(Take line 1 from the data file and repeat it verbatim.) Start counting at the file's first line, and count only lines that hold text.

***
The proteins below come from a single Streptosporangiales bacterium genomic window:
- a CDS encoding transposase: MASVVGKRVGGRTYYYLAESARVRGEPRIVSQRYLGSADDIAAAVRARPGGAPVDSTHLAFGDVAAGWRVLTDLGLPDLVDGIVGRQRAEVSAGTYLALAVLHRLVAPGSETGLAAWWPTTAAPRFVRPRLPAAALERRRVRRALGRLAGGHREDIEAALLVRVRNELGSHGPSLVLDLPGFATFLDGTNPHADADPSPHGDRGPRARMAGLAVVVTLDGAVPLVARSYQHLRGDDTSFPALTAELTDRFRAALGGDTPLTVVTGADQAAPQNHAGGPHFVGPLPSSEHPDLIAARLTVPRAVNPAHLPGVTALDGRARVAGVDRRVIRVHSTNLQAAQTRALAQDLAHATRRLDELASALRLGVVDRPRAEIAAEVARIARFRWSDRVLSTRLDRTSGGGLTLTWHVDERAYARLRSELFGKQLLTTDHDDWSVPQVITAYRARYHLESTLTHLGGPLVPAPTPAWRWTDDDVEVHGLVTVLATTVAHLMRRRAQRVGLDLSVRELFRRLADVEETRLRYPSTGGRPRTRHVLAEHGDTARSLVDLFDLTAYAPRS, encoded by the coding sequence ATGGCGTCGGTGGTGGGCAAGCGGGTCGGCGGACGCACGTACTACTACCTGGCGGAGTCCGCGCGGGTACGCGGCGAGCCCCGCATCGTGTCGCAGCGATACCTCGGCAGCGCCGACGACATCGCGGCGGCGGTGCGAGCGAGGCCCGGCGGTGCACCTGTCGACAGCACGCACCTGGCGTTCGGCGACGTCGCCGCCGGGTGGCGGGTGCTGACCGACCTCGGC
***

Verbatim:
The proteins below come from a single Streptosporangiales bacterium genomic window: